Geographical information systems officers carry out the collection and analysis of geographical data generated by geographical information systems (GIS). GIS data has multiple applications in various areas, such as defence, meteorology, oil, gas, telecommunications and transport.
Examples of geographical information systems include global positioning systems, radar, sonar and various other types of sensor equipment. Information collected from these sources is studied and analysed with the help of I.T. systems and applications.
Essentially, geographical information systems officers collect physical and numerical data using various tools and pieces of equipment, such as global positioning systems (GPS) and depth sensors.
They then convert this information into digitised datasets and analyse the stored information with the help of computer applications and statistical models. This allows them to generate meaningful and relevant conclusions that can influence all kinds of major decisions.
Salary & benefits
Salaries for geographical information systems officers in the early stages of their careers range between £18,000 and £25,000, while more experienced professionals can around £23,000 to £30,000.
Senior professionals with more than five years of work experience can expect salaries of up to £50,000 per annum.
Geographical information systems officers frequently switch between field-based and office-based work. Fieldwork often involves working long and irregular hours.
Extra travel, i.e. in addition to working on field-based assignments, depends on the amount of client and multidisciplinary interaction required.
Since this is a highly-technical and challenging area of work you will need a degree to become a geographical information systems officer.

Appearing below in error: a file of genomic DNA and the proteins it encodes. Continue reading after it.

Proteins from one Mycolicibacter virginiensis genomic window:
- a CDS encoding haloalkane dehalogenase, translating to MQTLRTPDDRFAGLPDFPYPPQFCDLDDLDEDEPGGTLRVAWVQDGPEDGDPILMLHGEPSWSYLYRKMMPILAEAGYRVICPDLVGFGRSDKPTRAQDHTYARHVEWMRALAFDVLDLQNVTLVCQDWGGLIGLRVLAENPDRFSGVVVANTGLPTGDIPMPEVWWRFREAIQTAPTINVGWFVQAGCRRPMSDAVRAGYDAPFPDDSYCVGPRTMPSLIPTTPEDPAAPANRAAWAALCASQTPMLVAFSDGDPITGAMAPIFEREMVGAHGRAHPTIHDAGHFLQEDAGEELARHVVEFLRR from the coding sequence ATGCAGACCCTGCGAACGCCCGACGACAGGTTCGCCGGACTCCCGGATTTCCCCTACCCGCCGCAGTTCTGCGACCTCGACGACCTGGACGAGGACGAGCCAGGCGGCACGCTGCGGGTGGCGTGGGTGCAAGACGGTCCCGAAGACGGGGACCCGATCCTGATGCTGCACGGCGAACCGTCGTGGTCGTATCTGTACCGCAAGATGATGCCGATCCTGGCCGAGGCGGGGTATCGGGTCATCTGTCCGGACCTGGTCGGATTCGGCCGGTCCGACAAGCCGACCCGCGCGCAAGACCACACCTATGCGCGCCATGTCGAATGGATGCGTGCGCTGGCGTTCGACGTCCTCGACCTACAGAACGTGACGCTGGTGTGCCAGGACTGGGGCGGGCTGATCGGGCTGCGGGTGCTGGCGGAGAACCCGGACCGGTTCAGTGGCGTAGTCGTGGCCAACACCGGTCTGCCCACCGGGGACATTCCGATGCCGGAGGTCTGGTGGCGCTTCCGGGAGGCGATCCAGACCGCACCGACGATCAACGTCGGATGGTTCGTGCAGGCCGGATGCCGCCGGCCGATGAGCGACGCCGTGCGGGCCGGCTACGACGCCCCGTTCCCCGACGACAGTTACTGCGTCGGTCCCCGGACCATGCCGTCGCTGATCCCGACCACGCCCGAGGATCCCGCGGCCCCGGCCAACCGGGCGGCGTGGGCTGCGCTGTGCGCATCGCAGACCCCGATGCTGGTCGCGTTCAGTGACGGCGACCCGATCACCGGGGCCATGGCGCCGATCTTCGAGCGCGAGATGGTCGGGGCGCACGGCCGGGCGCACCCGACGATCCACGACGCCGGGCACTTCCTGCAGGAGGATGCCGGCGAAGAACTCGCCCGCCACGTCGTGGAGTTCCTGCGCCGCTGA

Theoretically you can enter this profession with a degree in any discipline. However, candidates with an undergraduate or postgraduate degree in geographical information systems, geography, surveying, computer science, maths, operational research, or statistics are preferred by many employers.
Prior work experience will provide you with an additional advantage over other candidates, especially given the increasing popularity of this profession.
Training & progression
Training in the initial period of employment is mainly provided through hands-on assignments carried out under the supervision of experienced colleagues. However, a few larger employers in the public sector provide structured training schemes.
Additional on-the-job training will predominantly focus on familiarising yourself with new software applications. However, you may also be required to take part in additional training sessions offered by external training providers. These will focus on project management, programming and general business skills.
The Association for Geographic Information (AGI) and the Royal Geographical Society (RGS) collectively offer a scheme which allows professionals in this line of work to become chartered geographers (CGeog).
To apply for ‘chartered’ status, you’ll need to have at least six years of work experience in a GIS-specific role or fifteen years of other relevant work experience.
In terms of career progression, you could focus your efforts on the full-time design and development of geographical information systems. Some people also become freelance consultants, while others move into team leader or GIS manager roles.
Alternatively, you could become an academic and teach subjects such as spatial analysis to the next generation of geographical information systems officers.